camp nou barcelona, camp nou stadium wide, camp nou wide

“You? …went to Camp Nou? Why!?”

People wondered and they have all the reasons to. If you’ve read this blog post, you’d know how clueless I am about football although literally everyone around me follows, appreciates, and lives it. I haven’t even figured out the offside rule yet. But Camp Nou was more about Souranil and Aditya and their excitement.

Souranil, I believe, is like most younger siblings. He was indifferent to my plans until he discovered I am going to Barcelona: “HOLY SHIT DADA! Why didn’t you mention this earlier!!!”

FCBarcelona is the team he swears by, and he was elated that I was going to be there. As was Surya’s friend Aditya. So, it was decided – I will spend half of a whole day in Camp Nou when I go to Barcelona, whatever it takes.

..and it does take quite a bit if you are on a student budget. But the experience is worth it!

The first thing to notice inside Camp Nou is – free and fast WiFi. Instantly, Souranil and Aditya appeared on video call. I entered the pathway and walked straight till another door led me into a dark room. But before that, some mandatory information:
Camp Nou is the home stadium of FC Barcelona. FC Barcelona is one of the most popular football teams in the world with a rich heritage, which is exhibited in the museum. Now, Camp Nou and Nou Camp both are correct and it means “New Field” (the old field is Camp De Les Corts). In 2001, the then President Joan Gaspart asked for a poll and 68.25% of the members selected “Camp Nou” to be the name. The new stadium is over sixty years old. It has a capacity of over 99,000. To put that to a perspective, …. umm let it be. You’d understand it anyway.

Camp Nou
Close your eyes and imagine around a lakh people cheering for their club. That’s crazy.

So yeah, the dark room is the start to the museum. When you turn right from the door, you see the shoes with the players’ names arranged according to their jersey numbers. When you walk to the middle of the dark room, you can see the entire history of FC Barcelona inscribed minutely, and an assortment of exhibits. You could read the Wikipedia page for the history.

The ground floor of the museum is this. When you go up to the second floor, you get a glimpse of the stadium. Above that is the multimedia room, and you would best explore this by walking the length.

Some screenshots I took during the video call with Souranil and Aditya… because I was not photographing while I was on video call. Obviously! I have only two hands.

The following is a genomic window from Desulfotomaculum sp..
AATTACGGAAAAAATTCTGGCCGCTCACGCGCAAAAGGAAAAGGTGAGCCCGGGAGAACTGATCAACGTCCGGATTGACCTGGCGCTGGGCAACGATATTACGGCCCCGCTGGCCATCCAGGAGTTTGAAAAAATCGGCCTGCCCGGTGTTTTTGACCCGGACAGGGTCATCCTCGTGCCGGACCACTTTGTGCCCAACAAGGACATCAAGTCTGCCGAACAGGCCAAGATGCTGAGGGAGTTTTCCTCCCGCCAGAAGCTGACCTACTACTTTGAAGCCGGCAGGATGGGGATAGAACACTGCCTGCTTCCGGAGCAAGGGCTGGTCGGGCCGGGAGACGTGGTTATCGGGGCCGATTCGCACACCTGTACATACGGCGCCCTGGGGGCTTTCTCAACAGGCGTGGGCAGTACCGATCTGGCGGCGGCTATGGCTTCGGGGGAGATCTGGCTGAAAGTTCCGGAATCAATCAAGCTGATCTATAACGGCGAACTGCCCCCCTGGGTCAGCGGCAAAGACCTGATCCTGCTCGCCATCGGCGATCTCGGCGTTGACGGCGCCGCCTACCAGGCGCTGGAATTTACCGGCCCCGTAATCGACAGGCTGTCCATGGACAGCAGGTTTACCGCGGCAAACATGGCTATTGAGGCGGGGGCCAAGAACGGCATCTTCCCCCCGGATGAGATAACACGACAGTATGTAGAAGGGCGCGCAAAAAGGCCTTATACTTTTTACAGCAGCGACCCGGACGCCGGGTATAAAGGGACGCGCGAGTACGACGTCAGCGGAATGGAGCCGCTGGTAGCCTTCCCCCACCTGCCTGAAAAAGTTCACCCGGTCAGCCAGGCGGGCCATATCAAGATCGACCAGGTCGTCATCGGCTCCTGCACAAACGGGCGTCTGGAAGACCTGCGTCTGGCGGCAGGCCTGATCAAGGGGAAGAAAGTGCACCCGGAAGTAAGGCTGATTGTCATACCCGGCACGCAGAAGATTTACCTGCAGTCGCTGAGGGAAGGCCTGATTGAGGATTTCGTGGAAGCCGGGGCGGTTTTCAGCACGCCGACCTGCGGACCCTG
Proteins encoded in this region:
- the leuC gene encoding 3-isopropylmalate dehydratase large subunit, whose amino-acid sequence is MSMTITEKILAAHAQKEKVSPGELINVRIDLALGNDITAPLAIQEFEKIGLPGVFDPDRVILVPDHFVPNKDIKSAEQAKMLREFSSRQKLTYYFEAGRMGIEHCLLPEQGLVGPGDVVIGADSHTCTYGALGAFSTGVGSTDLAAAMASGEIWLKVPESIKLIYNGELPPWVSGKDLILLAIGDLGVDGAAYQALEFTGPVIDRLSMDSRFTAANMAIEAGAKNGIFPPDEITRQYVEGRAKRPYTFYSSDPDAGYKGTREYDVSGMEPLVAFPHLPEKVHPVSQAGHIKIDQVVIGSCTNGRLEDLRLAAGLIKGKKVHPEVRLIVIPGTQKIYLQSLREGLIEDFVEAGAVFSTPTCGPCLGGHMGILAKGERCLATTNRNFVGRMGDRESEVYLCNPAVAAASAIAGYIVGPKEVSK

There’s a gallery for the audiovisuals and the rest of the museum are just trophies (I lost count). Towards the stadium is a passage, the sides of which have the press room, the changing room, and a small chapel for players to pray.

“You know why (Barcelona) fans are called “culés” which literally means asses in Spanish?

Because when the club started playing, the stadium was surrounded by walls. People would sit on these walls to watch matches. For any passerby on the road, he could just see these people’s asses. So everyone started calling Barca fans culés.”

Aditya Joshi.

Tips! Because Bloggers give tips however stupid, lame and obvious they are!

  • You can buy tickets online. If you are a student, take the student ID card with you.
  • Click photographs inside; preferably take selfies. In case you need to go back to the museum/stadium, the guard will ask you for a proof that you’ve been there just before and did not take someone else’s ticket.
  • Expect a little long queue; so arrive early. Going to Camp Nou is easy, it’s next to the metro station.
  • Carry some good amount of money with you. If you are an ardent fan, you might want a photograph printed photoshopped with legends. That costs money!
  • If you’re a fan, you’ll take around 3 hours to explore. If you are a confused fan, you’ll take more. So preferably carry some food and water.

There’s a separate section for souvenirs: from wallets, scarfs, keychains, fridge magnets to jerseys, football and more. I went through each item asking Souranil if he wants one. We finally settled for a little crystal paperweight with soil and a little grass from the stadium. It’s (the holy) soil taken from the stadium and comes with a certificate!

The second time I went back to the stadium and the museum is to photograph it. Towards the end of this blog post, you will see the photographs. The third time I went back to the stadium is when I finalized the gifts I was going to get for Souranil and Aditya. By the time I completed touring the entire museum and stadium three fucking times, I had no energy left. I dragged myself back to the hostel and crashed.

Souranil and Aditya’s expressions filled me with contentment. There was nothing more I could have wished for. A video conference is perhaps not the best way to live the Camp Nou experience for an ardent fan and I am very sure they’ll very quickly grow up and visit this Mecca of football.

So friends, here are the photographs:

Acknowledgement(s):

  • Lakshanadevi Radhakrishnan and Yamini Sinha for planning the entire trip.
  • Surya Shekhar Chakraborty for the revision of this blog post.
  • Aditya Joshi for the trivia and the history just before I left for the stadium!

About Anirban

I'm now a student of MS in Data and Knowledge Engineering, in Otto-von-Guericke Universitat Magdeburg, in Germany. I like exploring newer places and their culture. Stay connected on the social media.

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Anirban

Anirban

I'm now a student of MS in Data and Knowledge Engineering, in Otto-von-Guericke Universitat Magdeburg, in Germany. I like exploring newer places and their culture. Stay connected on the social media.

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